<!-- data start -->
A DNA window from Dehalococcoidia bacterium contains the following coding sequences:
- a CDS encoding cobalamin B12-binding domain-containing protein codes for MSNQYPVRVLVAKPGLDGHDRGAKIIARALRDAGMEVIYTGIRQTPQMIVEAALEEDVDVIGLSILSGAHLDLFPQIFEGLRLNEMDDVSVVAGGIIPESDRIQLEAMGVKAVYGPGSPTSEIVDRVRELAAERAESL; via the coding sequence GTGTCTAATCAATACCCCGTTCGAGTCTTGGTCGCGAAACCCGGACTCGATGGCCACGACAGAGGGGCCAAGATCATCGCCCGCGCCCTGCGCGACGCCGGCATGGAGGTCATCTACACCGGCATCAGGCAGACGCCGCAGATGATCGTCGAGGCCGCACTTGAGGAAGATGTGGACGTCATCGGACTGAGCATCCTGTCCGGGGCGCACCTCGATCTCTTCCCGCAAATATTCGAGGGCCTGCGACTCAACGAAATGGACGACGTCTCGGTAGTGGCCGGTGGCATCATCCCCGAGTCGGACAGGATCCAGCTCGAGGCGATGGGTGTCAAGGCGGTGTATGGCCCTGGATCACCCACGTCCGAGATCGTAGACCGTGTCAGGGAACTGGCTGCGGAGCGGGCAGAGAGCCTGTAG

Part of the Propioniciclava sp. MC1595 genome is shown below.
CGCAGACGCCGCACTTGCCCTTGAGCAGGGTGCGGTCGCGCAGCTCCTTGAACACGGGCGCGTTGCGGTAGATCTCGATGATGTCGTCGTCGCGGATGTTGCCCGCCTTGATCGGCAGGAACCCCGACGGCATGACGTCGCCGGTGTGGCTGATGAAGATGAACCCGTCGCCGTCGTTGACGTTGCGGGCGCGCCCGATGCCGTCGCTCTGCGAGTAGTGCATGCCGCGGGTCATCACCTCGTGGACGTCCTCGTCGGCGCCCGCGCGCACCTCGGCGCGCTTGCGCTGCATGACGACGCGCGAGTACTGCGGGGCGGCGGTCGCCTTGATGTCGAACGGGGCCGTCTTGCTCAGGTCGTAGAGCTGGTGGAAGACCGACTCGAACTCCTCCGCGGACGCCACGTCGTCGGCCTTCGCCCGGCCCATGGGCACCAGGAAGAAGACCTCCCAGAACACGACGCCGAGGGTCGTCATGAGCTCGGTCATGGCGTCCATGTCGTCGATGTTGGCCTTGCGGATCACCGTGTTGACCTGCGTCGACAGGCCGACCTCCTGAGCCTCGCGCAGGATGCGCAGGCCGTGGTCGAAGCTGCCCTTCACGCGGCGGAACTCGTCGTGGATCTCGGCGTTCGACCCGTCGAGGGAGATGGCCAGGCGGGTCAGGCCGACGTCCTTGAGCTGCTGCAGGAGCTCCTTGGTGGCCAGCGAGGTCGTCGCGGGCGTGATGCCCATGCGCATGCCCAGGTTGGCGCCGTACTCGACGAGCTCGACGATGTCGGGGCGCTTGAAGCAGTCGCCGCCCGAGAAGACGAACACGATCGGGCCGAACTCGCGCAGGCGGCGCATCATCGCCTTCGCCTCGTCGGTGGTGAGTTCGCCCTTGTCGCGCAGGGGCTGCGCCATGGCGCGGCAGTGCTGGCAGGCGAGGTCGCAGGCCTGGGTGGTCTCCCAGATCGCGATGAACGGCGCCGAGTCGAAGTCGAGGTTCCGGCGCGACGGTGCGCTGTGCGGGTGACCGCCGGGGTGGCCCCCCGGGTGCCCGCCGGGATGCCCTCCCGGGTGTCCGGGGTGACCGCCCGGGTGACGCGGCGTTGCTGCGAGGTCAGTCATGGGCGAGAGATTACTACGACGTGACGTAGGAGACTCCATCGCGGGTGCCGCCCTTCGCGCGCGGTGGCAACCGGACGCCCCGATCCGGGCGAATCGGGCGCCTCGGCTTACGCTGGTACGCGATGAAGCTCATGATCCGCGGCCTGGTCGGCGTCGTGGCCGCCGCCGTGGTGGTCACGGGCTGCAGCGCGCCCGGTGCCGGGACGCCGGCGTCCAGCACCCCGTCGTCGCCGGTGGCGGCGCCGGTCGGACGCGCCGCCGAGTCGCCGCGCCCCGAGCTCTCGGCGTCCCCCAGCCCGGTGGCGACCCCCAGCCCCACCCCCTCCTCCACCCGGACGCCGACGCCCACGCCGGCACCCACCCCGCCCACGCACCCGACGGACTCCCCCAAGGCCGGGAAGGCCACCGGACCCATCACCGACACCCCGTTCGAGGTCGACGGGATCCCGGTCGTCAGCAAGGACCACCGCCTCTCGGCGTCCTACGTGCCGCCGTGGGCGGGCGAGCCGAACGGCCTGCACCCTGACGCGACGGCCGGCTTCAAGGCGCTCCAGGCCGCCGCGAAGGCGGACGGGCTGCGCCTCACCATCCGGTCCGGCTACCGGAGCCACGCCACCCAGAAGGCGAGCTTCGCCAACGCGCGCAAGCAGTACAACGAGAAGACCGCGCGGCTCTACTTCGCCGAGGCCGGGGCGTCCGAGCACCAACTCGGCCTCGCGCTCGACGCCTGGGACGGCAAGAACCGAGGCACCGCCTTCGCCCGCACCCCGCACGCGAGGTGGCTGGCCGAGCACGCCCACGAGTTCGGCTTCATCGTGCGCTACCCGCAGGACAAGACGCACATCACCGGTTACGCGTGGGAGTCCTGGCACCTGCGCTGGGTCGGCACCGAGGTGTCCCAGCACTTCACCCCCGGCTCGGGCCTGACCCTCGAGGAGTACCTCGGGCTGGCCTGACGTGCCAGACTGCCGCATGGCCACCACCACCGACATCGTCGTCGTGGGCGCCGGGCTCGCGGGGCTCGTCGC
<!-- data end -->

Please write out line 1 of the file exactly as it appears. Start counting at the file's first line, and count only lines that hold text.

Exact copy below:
A DNA window from Dehalococcoidia bacterium contains the following coding sequences: